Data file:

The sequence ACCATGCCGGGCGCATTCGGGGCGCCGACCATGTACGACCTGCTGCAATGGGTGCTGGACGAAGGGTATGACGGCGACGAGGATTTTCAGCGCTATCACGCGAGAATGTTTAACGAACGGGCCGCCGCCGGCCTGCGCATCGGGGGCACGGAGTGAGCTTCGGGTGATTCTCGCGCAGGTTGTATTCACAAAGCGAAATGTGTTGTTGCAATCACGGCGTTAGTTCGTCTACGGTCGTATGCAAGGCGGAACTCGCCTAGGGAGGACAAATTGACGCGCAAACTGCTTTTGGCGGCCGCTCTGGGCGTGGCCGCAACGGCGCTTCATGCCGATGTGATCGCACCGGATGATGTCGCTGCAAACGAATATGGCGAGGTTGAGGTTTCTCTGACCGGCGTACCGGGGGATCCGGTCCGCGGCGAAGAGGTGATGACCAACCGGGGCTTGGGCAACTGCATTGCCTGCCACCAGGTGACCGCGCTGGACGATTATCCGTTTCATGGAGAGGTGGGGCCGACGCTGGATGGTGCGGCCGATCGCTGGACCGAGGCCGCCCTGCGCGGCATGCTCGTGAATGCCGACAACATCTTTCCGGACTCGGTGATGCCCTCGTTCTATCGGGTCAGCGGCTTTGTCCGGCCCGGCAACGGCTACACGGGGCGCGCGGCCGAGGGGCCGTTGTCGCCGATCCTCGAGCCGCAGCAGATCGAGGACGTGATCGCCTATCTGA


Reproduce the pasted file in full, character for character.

The sequence ACCATGCCGGGCGCATTCGGGGCGCCGACCATGTACGACCTGCTGCAATGGGTGCTGGACGAAGGGTATGACGGCGACGAGGATTTTCAGCGCTATCACGCGAGAATGTTTAACGAACGGGCCGCCGCCGGCCTGCGCATCGGGGGCACGGAGTGAGCTTCGGGTGATTCTCGCGCAGGTTGTATTCACAAAGCGAAATGTGTTGTTGCAATCACGGCGTTAGTTCGTCTACGGTCGTATGCAAGGCGGAACTCGCCTAGGGAGGACAAATTGACGCGCAAACTGCTTTTGGCGGCCGCTCTGGGCGTGGCCGCAACGGCGCTTCATGCCGATGTGATCGCACCGGATGATGTCGCTGCAAACGAATATGGCGAGGTTGAGGTTTCTCTGACCGGCGTACCGGGGGATCCGGTCCGCGGCGAAGAGGTGATGACCAACCGGGGCTTGGGCAACTGCATTGCCTGCCACCAGGTGACCGCGCTGGACGATTATCCGTTTCATGGAGAGGTGGGGCCGACGCTGGATGGTGCGGCCGATCGCTGGACCGAGGCCGCCCTGCGCGGCATGCTCGTGAATGCCGACAACATCTTTCCGGACTCGGTGATGCCCTCGTTCTATCGGGTCAGCGGCTTTGTCCGGCCCGGCAACGGCTACACGGGGCGCGCGGCCGAGGGGCCGTTGTCGCCGATCCTCGAGCCGCAGCAGATCGAGGACGTGATCGCCTATCTGA